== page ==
As I near the centre of Hove the splendour of it Georgian housing becomes more and more evident and I am gradually seduced in to the dream these ancestors had of having their riches and the vast sweep of seascape to feast their eyes on. It is rather unbelievable to me when I arrive at Brunswick Square, where I am to be staying. It is magnificent; a pair of large elegantly curving white edifices with a green in the centre and all with superb views of the seafront. I eat ice cream by the band stand in the artists’ corner and then go in to find the flat I am being lent for the night by Angus Light and fiancee Emma.
Sun streams in through the windows that look out over the sea, I am reminded of a flat I lived in in Brazil. In fact, I realise, there is a lot of similarity between Hove and Brazilian seaside cities. I can’t quite put my finger on it as yet but it a strong sense. Maybe the wide promenade where joggers and speed walkers parade, maybe the large imposing edifices of the wealthy lining the sea front, maybe the big sea, stretching as far as the eye can see in both directions; iIt is only later the next morning that I get the full picture and it all makes sense to me.
I talk to Ian Lawton of TBH (Transition Brighton & Hove). I should be going to a Compost Evening, but I still have to have a bath. It takes me a while to feel refreshed enough to brave the outside world again. I walk along the main drag, a street that runs parallel to the seafront. It is full of fast food joints, bars, restaurants, things to attract one to spend money. I feel so overwhelmed I walk up and down it three times and cannot settle. I can appreciate the seductiveness of it all; especially to the young, but I find I cannot choose a place to sit. I do not find a cosy refuge. I try the Sanctuary, a vegetarian restaurant Ian has recommended we meet in. I am looking for a place to eat. They have stopped serving. I decide it is too much to go through this hive of city life to find the Compost event, I buy food and take it back to the flat to eat. I do not venture out again that night.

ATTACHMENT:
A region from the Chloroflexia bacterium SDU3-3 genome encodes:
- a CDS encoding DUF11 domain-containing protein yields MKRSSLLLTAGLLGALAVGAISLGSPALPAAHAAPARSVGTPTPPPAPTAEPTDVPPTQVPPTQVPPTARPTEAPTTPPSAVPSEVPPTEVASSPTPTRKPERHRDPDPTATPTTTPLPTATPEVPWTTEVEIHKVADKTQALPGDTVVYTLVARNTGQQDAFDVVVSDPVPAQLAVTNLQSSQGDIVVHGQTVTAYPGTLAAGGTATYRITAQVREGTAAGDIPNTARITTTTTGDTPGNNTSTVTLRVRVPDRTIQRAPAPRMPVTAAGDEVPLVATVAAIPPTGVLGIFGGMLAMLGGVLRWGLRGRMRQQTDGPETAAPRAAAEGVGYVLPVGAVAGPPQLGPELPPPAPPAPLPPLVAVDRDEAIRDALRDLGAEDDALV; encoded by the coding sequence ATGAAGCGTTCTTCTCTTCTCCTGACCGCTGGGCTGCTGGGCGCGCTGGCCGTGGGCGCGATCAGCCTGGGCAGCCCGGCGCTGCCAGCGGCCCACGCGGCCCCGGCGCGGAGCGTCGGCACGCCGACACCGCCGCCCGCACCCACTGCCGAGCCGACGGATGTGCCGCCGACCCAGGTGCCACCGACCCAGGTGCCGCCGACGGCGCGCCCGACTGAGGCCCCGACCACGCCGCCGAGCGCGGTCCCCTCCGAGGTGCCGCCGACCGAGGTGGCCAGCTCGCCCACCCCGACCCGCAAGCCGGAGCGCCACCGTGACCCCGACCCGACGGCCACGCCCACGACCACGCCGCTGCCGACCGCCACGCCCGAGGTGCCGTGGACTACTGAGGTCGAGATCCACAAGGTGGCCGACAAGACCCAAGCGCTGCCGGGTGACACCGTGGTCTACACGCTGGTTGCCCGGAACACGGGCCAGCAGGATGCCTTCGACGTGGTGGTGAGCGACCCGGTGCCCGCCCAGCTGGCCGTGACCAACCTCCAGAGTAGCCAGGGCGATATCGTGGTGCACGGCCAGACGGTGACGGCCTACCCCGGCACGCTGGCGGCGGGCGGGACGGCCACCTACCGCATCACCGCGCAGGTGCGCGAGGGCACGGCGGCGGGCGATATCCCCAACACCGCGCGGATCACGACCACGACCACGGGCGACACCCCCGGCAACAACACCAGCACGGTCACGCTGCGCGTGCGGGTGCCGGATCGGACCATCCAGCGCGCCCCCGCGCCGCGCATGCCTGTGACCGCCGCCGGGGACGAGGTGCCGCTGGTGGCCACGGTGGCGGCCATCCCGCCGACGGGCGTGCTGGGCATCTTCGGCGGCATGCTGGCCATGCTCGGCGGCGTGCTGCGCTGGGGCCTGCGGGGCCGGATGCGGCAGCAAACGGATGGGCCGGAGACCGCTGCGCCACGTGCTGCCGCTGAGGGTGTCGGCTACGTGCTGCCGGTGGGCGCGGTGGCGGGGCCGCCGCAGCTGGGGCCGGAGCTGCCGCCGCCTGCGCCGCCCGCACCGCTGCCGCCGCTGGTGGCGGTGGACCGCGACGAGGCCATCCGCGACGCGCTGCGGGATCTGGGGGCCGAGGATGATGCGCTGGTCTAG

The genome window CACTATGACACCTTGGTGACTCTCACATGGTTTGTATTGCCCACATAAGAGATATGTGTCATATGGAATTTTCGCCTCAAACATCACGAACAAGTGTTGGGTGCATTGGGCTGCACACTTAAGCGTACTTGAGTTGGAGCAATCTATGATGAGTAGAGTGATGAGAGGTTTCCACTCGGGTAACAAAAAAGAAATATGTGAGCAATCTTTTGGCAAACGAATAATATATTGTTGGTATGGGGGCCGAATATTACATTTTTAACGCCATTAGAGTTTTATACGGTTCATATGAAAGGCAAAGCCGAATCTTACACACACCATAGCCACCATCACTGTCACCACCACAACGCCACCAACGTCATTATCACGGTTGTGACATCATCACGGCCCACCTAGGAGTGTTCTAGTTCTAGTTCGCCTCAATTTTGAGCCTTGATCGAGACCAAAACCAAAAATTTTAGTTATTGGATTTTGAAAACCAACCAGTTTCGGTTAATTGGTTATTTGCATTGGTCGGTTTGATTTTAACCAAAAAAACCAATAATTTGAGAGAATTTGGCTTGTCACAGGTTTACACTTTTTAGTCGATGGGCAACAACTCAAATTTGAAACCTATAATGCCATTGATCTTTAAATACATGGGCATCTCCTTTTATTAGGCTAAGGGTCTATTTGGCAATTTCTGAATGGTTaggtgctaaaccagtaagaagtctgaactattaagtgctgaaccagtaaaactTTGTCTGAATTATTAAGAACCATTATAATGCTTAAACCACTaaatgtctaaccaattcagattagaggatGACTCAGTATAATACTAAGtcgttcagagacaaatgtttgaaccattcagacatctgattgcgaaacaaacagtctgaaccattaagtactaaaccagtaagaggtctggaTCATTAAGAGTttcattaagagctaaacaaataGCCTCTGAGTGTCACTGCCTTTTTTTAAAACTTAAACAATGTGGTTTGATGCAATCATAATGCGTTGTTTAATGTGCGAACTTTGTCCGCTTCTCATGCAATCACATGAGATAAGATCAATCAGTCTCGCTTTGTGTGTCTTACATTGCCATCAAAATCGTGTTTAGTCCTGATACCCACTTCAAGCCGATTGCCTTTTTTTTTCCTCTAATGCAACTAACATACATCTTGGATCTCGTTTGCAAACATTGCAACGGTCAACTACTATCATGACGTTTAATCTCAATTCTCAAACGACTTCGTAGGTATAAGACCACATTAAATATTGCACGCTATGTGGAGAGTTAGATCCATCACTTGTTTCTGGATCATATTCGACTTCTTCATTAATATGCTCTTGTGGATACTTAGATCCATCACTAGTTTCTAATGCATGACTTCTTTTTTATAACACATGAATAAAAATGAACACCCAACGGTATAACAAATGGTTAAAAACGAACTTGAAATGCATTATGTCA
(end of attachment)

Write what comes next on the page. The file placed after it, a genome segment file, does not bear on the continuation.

As I settle to sleep I reflect on the phenomena of cities; where all sense of locality is lost by the coming of entertainment, ceaseless plying of colourful wares, not one local shop, or service have I seen, only an amusement arcade of eating and drinking establishments on which to spend one’s money. How must it be, I muse, to be a local in a place such as this?